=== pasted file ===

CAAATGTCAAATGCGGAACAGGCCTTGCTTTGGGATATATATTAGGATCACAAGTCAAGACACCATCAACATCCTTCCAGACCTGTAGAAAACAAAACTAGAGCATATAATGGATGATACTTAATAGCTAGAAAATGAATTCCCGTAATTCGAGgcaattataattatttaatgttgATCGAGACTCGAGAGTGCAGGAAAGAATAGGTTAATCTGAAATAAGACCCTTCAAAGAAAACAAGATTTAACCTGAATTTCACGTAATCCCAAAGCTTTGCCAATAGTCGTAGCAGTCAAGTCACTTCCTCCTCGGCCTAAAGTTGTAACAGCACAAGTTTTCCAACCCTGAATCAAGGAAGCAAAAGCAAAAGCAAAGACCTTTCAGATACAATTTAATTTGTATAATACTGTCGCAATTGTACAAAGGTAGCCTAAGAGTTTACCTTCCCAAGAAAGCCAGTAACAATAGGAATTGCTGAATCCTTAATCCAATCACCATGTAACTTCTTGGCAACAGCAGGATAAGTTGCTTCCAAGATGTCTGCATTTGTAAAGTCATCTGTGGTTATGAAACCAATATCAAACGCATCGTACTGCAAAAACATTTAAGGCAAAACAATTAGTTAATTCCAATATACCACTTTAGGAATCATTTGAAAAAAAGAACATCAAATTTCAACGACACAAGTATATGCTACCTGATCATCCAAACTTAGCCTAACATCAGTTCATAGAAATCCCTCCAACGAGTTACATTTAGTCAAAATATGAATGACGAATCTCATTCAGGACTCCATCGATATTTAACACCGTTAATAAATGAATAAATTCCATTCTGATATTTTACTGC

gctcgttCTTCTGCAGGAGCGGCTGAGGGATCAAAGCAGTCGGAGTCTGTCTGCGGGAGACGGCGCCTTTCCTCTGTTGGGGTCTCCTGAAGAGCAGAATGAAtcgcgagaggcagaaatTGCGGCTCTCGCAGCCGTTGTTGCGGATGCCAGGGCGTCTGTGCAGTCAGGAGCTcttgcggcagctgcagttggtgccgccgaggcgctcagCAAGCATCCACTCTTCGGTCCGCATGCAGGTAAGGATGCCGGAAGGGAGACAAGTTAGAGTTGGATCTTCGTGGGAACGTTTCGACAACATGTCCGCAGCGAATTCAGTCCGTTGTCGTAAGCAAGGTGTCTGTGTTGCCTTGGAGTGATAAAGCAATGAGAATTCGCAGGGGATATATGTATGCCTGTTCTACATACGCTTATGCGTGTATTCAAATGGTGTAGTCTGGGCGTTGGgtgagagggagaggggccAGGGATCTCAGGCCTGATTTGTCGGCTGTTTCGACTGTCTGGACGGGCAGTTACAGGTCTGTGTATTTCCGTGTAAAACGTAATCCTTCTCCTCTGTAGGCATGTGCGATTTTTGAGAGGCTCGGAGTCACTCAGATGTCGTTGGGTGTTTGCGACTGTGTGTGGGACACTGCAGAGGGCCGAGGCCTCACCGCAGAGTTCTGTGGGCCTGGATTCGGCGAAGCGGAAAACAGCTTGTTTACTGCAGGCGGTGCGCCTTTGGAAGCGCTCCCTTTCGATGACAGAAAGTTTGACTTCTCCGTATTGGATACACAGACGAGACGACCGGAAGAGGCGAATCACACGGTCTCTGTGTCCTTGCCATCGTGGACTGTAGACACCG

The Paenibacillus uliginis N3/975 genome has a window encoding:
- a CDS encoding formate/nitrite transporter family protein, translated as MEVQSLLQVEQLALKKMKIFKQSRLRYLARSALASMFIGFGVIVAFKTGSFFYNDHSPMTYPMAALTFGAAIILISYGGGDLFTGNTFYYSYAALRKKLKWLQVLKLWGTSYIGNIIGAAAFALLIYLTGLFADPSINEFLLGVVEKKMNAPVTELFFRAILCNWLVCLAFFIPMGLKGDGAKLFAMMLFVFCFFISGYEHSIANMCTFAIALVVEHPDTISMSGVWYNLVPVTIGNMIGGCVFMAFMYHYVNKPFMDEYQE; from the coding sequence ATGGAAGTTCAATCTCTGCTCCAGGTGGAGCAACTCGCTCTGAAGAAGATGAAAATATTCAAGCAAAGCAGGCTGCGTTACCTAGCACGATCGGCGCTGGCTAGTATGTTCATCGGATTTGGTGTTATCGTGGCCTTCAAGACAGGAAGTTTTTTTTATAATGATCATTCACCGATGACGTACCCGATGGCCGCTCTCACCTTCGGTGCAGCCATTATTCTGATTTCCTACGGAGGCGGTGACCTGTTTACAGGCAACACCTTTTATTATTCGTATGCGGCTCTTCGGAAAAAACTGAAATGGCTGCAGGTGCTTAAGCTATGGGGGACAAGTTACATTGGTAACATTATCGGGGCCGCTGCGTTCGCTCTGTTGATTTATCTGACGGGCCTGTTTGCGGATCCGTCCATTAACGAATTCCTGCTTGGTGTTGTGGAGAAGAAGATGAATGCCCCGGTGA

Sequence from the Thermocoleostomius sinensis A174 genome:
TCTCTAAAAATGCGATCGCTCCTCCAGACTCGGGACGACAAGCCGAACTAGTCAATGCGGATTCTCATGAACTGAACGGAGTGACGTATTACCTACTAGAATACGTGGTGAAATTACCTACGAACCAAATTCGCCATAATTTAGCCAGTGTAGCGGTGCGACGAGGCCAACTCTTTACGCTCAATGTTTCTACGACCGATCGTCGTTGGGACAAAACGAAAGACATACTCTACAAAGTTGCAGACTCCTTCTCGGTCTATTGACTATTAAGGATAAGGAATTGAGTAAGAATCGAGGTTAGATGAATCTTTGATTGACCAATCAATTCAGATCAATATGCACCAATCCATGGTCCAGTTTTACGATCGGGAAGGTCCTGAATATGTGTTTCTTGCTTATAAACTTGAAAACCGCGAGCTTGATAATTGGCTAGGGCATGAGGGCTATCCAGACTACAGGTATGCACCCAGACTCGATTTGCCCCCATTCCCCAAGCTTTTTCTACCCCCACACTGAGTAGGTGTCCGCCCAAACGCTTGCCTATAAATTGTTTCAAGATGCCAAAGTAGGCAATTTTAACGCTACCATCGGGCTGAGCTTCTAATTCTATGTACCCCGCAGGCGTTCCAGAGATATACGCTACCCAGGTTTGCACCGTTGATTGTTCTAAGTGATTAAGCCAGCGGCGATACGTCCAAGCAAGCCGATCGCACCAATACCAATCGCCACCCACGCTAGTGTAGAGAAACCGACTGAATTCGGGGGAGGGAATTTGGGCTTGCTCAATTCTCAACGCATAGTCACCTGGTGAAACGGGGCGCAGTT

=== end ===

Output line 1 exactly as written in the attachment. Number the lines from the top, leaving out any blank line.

CAAATGTCAAATGCGGAACAGGCCTTGCTTTGGGATATATATTAGGATCACAAGTCAAGACACCATCAACATCCTTCCAGACCTGTAGAAAACAAAACTAGAGCATATAATGGATGATACTTAATAGCTAGAAAATGAATTCCCGTAATTCGAGgcaattataattatttaatgttgATCGAGACTCGAGAGTGCAGGAAAGAATAGGTTAATCTGAAATAAGACCCTTCAAAGAAAACAAGATTTAACCTGAATTTCACGTAATCCCAAAGCTTTGCCAATAGTCGTAGCAGTCAAGTCACTTCCTCCTCGGCCTAAAGTTGTAACAGCACAAGTTTTCCAACCCTGAATCAAGGAAGCAAAAGCAAAAGCAAAGACCTTTCAGATACAATTTAATTTGTATAATACTGTCGCAATTGTACAAAGGTAGCCTAAGAGTTTACCTTCCCAAGAAAGCCAGTAACAATAGGAATTGCTGAATCCTTAATCCAATCACCATGTAACTTCTTGGCAACAGCAGGATAAGTTGCTTCCAAGATGTCTGCATTTGTAAAGTCATCTGTGGTTATGAAACCAATATCAAACGCATCGTACTGCAAAAACATTTAAGGCAAAACAATTAGTTAATTCCAATATACCACTTTAGGAATCATTTGAAAAAAAGAACATCAAATTTCAACGACACAAGTATATGCTACCTGATCATCCAAACTTAGCCTAACATCAGTTCATAGAAATCCCTCCAACGAGTTACATTTAGTCAAAATATGAATGACGAATCTCATTCAGGACTCCATCGATATTTAACACCGTTAATAAATGAATAAATTCCATTCTGATATTTTACTGC